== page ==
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After hundreds of universities spoke out against the Trump administration and eight federal lawsuits were filed, the administration rescinded the rule that required international students to transfer or leave the country if their schools go entirely online. The decision was announced at the start of a hearing for a federal lawsuit in Boston brought by Harvard University and the Massachusetts Institute of Technology. U.S. District Judge Allison Burroughs said ICE and the Department of Homeland Security agreed to pull the July 6 directive and “return to the status quo.”
Thousands of foreign students can breathe a sigh of relief, as can their universities, which were scrambling to find a solution if the directive had stuck. Some professors had even offered to teach in person one-credit in-person courses that would allow the students to remain in the U.S. legally. ICE will revert to a directive from March that will suspend limits around online education for foreign students.
“While the government may attempt to issue a new directive, our legal arguments remain strong and the court has retained jurisdiction, which would allow us to seek judicial relief immediately to protect our international students should the government again act unlawfully,” Harvard President Lawrence Bacow said in a statement. Dozens of schools joined Harvard for the case, “There has never been a case where so many institutions sued the federal government,” said Terry Hartle, the American Council on Education’s senior vice president. “In this case, the government didn’t even try to defend its policymaking.”
Students from Asia make up the vast majority of foreign students. Over 768,000 Asian students are enrolled at U.S. colleges and universities. Europeans are the second most populous group, at 90,996. The Associated Press
In other federal immigration news…
Trump Bemoans Privately Built Border Wall While Awarding Builders $1.7 Billion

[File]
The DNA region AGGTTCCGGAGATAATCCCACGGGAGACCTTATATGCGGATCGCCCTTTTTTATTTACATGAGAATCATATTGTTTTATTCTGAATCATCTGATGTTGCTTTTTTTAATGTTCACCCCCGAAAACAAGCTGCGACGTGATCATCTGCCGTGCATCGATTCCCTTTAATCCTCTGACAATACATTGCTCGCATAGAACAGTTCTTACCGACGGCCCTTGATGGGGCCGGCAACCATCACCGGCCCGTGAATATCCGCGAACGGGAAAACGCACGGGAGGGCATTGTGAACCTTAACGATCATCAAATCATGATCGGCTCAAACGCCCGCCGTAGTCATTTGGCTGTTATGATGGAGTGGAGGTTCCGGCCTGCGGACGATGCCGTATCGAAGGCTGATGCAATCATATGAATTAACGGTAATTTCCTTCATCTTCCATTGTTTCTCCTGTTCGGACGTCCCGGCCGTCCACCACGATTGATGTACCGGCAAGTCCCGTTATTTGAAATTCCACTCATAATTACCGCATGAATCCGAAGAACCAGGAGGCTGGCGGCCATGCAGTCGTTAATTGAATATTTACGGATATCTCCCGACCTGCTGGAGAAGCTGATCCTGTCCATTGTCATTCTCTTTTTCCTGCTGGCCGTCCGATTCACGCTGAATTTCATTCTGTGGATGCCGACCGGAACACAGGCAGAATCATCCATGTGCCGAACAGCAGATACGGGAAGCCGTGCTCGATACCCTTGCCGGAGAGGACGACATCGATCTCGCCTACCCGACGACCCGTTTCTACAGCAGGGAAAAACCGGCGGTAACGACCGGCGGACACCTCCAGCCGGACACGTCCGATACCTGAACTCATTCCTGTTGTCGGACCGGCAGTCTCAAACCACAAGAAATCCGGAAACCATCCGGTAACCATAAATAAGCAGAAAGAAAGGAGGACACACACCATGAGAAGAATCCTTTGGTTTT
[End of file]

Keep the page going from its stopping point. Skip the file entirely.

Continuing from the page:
President Trump complained on Twitter that a privately constructed border wall in Texas was poorly done and a bad idea. He neglected to mention his administration awarded the builder $1.7 billion to build more walls. Tommy Fisher built a 3-mile border fence along the Rio Grande, calling it the “Lamborghini” of fences. But just months after it was completed, there are signs of erosion along the fence that could cause it to topple into a river. The administration gave Fisher a contract in May to build additional stretches of the wall in Arizona despite a lawsuit and ongoing audit by the Pentagon on a previous border wall contract. Texas Tribune
Diversity Visa Winners Sue Trump Administration
More than 200 winners of the government’s Diversity Visa lottery program are suing the Trump administration over the president’s recent executive order suspending immigration until next year. “The plaintiffs in the case followed the rules, and did everything they were supposed to do. They had planned to build a new life in the United States of America,” the lawyer Curtis Lee Morrison, based in Los Angeles, told el Nuevo Herald. The lawsuit was filed in the District of Columbia and claims that the Trump administration has attacked the program, which was created by Congress in 1990 to encourage immigration from countries that are underrepresented in the U.S. Miami Herald